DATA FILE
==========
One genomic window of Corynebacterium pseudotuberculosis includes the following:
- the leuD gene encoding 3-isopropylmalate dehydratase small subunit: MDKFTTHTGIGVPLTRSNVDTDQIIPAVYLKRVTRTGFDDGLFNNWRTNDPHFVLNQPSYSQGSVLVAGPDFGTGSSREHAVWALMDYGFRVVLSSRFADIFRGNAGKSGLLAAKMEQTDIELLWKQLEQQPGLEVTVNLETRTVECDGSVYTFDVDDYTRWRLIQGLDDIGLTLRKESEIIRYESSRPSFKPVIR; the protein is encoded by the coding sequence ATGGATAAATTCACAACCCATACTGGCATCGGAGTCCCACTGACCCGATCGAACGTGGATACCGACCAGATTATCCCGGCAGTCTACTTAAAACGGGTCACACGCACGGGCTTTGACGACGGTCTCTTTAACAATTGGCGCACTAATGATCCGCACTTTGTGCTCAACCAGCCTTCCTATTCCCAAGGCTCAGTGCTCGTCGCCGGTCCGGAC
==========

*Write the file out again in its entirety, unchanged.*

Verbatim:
One genomic window of Corynebacterium pseudotuberculosis includes the following:
- the leuD gene encoding 3-isopropylmalate dehydratase small subunit: MDKFTTHTGIGVPLTRSNVDTDQIIPAVYLKRVTRTGFDDGLFNNWRTNDPHFVLNQPSYSQGSVLVAGPDFGTGSSREHAVWALMDYGFRVVLSSRFADIFRGNAGKSGLLAAKMEQTDIELLWKQLEQQPGLEVTVNLETRTVECDGSVYTFDVDDYTRWRLIQGLDDIGLTLRKESEIIRYESSRPSFKPVIR; the protein is encoded by the coding sequence ATGGATAAATTCACAACCCATACTGGCATCGGAGTCCCACTGACCCGATCGAACGTGGATACCGACCAGATTATCCCGGCAGTCTACTTAAAACGGGTCACACGCACGGGCTTTGACGACGGTCTCTTTAACAATTGGCGCACTAATGATCCGCACTTTGTGCTCAACCAGCCTTCCTATTCCCAAGGCTCAGTGCTCGTCGCCGGTCCGGAC